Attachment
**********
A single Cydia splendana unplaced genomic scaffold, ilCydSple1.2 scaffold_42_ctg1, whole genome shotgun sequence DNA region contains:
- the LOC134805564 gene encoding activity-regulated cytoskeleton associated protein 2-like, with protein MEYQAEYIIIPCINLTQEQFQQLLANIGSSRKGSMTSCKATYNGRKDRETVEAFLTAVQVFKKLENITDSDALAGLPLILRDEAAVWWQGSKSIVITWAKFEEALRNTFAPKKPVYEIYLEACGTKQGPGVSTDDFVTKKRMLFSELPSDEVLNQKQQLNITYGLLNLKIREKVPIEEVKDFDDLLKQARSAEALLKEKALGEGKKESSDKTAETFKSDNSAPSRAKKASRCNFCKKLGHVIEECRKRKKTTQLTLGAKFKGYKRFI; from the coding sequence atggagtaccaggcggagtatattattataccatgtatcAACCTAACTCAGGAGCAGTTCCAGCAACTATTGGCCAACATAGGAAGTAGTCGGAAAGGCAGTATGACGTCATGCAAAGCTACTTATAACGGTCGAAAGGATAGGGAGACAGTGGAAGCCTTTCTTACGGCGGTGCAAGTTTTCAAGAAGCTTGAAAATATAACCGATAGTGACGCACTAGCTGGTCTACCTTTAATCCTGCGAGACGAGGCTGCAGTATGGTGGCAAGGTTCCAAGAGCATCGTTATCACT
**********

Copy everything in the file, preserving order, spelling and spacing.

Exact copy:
A single Cydia splendana unplaced genomic scaffold, ilCydSple1.2 scaffold_42_ctg1, whole genome shotgun sequence DNA region contains:
- the LOC134805564 gene encoding activity-regulated cytoskeleton associated protein 2-like, with protein MEYQAEYIIIPCINLTQEQFQQLLANIGSSRKGSMTSCKATYNGRKDRETVEAFLTAVQVFKKLENITDSDALAGLPLILRDEAAVWWQGSKSIVITWAKFEEALRNTFAPKKPVYEIYLEACGTKQGPGVSTDDFVTKKRMLFSELPSDEVLNQKQQLNITYGLLNLKIREKVPIEEVKDFDDLLKQARSAEALLKEKALGEGKKESSDKTAETFKSDNSAPSRAKKASRCNFCKKLGHVIEECRKRKKTTQLTLGAKFKGYKRFI; from the coding sequence atggagtaccaggcggagtatattattataccatgtatcAACCTAACTCAGGAGCAGTTCCAGCAACTATTGGCCAACATAGGAAGTAGTCGGAAAGGCAGTATGACGTCATGCAAAGCTACTTATAACGGTCGAAAGGATAGGGAGACAGTGGAAGCCTTTCTTACGGCGGTGCAAGTTTTCAAGAAGCTTGAAAATATAACCGATAGTGACGCACTAGCTGGTCTACCTTTAATCCTGCGAGACGAGGCTGCAGTATGGTGGCAAGGTTCCAAGAGCATCGTTATCACT